It is of utmost importance in the US, to identify and enroll children eligible for Medicaid and the Children's Health Insurance Program (CHIP), says the Department of Health and Human Services (HHS).
It has, therefore, announced $40 million in grants for these efforts.
Grants were awarded to 39 state agencies, community health centers, school-based organizations and non-profit groups in 23 states. The 2-year grants are authorized under the Children's Health Insurance Program Reauthorization Act (CHIPRA) of 2009.
"Today's grants will help us identify and enroll children in Medicaid and the Children's Health Insurance Program, ensuring that more children have the health care they need," said HHS Secretary Kathleen Sebelius.
"Keeping Americans healthy from a young age is the right thing to do, and it saves money by avoiding preventable diseases and conditions as they get older. The activities we are funding will help eligible children get covered, stay healthy and prepare them to succeed in school."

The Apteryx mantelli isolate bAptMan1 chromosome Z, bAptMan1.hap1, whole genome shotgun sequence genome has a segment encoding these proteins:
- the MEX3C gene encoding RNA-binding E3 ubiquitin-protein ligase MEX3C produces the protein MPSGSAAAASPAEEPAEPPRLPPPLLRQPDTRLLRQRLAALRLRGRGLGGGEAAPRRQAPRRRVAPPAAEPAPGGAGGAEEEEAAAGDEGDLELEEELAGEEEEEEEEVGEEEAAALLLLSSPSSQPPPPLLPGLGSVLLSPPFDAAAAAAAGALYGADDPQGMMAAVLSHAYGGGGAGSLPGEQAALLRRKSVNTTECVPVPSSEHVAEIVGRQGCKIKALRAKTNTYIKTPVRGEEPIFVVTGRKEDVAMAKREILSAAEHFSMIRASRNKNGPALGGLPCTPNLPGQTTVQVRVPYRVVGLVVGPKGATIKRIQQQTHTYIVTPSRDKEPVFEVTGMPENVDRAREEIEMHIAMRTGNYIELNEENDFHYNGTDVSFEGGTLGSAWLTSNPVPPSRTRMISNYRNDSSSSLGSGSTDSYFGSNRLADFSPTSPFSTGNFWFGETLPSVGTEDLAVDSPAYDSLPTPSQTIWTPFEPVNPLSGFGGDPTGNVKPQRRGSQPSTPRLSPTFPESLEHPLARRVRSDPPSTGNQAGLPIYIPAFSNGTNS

The grants will build on the Secretary's 'Connecting Kids to Coverage Challenge' to find and enroll all eligible children and support outreach strategies that have been shown to be successful. Grants were made in five focus areas:
1. Using technology to facilitate enrollment and renewal (approximately $20 million to ten grantees)
2. Retaining eligible children in coverage (approximately $3 million to four grantees)
3. Engaging schools in outreach, enrollment and renewal activities (approximately $5 million to seven grantees)
4. Reaching children who are most likely to experience gaps in coverage (approximately $10 million to fourteen grantees)
5. Ensuring eligible teens are enrolled and stay covered (approximately $3 million to four grantees).
Grant amounts range from $200,000 to $2.5 million with the largest grants going to the technology focus area.
A new study just released by the Urban Institute and the Robert Wood Johnson Foundation found that, despite an increase in eligible children between 2008 and 2009, the total number of eligible but uninsured children declined from 4.7 million in 2008 to 4.3 million in 2009, in part due to outreach and enrollment efforts.